$\begin{align}&f\equiv \color{#c00}a\!\!\!\pmod{\!\color{#c00}g}\\ &f\equiv\color{#0a0}b\!\!\!\pmod{\!x\!-\!1}\end{align}\!\!\!\!\iff\!\! f \equiv a\! +\! g\left[ \dfrac{b\!-\!a}g\bmod x\!-\!1\right]\equiv \color{}a\! +\! \left[ \color{#c00}{\dfrac{\color{#0a0}{b(1)}\!-\!a(1)}{g(1)}}\right] g\ \pmod{(x\!-\!1)g}$

$\begin{align}&f\,\equiv\, \color{#c00}{4+2x}\!\pmod{\!x^2}\\ &f\,\equiv\,\color{#0a0}{3\,+\,x} \pmod{\!x-1}\end{align}\ \ \ \iff\ \ \ \ f\ \equiv\ \color{}{4 + 2x} \ +\ \ \underbrace{\left[\color{#c00}{\dfrac{\color{#0a0}{3\!+\!1}\!-\!(4\!+\!2)}{1^2} }\right]}_{\Large -2\ \ \ }x^2 \pmod{(x\!-\!1)x^2}$

The computation is so easy because we chose $\,x\!-\!1\,$ (vs. $x^2)\,$ as the modulus in the formula, which simplifies mod arithmetic since $\,f(x)\bmod x\!-\!1 = \color{#c00}{f(1)}\,$ by the Polynomial Remainder Theorem. Generally CRT computations are simpler when we solve last the congruences with least moduli.

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    $\begingroup$ If anything above is not clear then please feel welcome to ask questions and I will be happy to elaborate. $\endgroup$ – Bill Dubuque Jun 23 at 14:43
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General method, without the formal derivatives.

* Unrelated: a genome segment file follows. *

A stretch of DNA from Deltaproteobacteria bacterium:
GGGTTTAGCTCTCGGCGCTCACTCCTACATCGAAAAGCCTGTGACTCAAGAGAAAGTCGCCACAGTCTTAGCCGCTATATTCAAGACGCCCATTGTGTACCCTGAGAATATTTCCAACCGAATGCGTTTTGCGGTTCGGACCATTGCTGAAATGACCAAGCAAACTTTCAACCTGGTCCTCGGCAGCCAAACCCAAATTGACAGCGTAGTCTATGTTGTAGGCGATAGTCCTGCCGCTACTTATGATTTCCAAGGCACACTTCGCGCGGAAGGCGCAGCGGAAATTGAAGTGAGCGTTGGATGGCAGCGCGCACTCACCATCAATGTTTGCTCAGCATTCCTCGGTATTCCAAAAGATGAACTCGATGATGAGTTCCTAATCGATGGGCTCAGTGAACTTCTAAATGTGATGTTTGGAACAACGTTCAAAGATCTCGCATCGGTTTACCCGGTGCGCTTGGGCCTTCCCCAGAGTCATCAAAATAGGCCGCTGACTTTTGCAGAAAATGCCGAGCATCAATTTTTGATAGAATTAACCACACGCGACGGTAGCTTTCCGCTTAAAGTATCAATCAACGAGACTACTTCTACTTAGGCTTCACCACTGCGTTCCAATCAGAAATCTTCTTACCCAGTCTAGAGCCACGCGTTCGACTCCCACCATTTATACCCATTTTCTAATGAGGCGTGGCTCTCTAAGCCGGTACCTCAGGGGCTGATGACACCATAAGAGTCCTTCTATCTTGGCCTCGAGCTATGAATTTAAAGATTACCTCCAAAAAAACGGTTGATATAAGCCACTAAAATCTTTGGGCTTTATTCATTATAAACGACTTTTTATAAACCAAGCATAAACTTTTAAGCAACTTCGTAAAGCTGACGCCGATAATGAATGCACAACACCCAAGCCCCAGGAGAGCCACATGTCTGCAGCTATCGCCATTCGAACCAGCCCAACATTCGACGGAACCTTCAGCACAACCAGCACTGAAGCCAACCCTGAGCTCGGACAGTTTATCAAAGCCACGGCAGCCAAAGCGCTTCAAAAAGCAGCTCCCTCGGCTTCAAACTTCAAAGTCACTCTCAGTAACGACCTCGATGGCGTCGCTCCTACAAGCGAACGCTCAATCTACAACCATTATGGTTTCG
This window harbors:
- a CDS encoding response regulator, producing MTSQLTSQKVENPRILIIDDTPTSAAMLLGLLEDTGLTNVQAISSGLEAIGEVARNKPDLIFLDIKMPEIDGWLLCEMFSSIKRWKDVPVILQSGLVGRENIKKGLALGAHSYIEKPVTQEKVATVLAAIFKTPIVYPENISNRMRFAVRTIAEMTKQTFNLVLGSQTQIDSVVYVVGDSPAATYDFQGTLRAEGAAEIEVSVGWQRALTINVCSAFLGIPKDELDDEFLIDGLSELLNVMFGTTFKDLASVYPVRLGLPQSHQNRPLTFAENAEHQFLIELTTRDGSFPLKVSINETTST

Suppose $$ f(x) = g(x) (x-1)^2 + (x+3)= h(x) x^2 + (2x + 4). $$ Then $$ (x-1)^2 f(x) = (x-1)^2 x^2 h(x) + (x-1)^2 (2x+4) \tag 1 $$ and $$ x^2 f(x) = x^2 (x-1)^2 g(x) + x^2(x+3). \tag 2 $$ Now do the Euclidean algorithm to $x^2, (x-1)^2$: \begin{align*} x^2 &= (x-1)^2 + (2x-1), \\ (x-1)^2 &= \frac 14 (2x-1)(2x - 3) + \frac 14, \end{align*} therefore $$ 1 = 4(x-1)^2 - (2x - 1) (2x-3) = 4(x-1)^2 - (x^2 - (x-1)^2) (2x-3) = (x-1)^2 (4 + 2x-3) - x^2 (2x - 3) = \color{blue}{(x-1)^2 (2x+1) - x^2 (2x - 3)}. $$ Thus $(2x+1) \cdot \mathrm {Eq}(1) - (2x - 3) \cdot \mathrm {Eq} (2)$ yields $$ f(x) = (x-1)^2 x^2 F(x) + (2x+4) (2x+1)(x-1)^2 - (x+3)(2x-3)x^2. $$ Since $$ (2x+4) (2x+1)(x-1)^2 - (x+3)(2x-3)x^2 = (4x^2 + 10x + 4)(x-1)^2 - (2x^2 + 3x -9)x^2 = (4x^3 +6x^2 -6x - 4)(x-1) - ((2x+5)(x-1) -4)x^2 = x^2 (x-1) G(x) + ((-6x -4)(x-1) + 4x^2) = x^2(x-1)G(x) + (\color{red}{-2x^2 +2x +4}), $$ we have $$ f(x) = x(x-1)^2 (G(x)+ xF(x)) + (\color{red}{-2x^2 +2x +4}), $$ which means the remainder is $$ \color{red}{-2x^2 +2x +4}. $$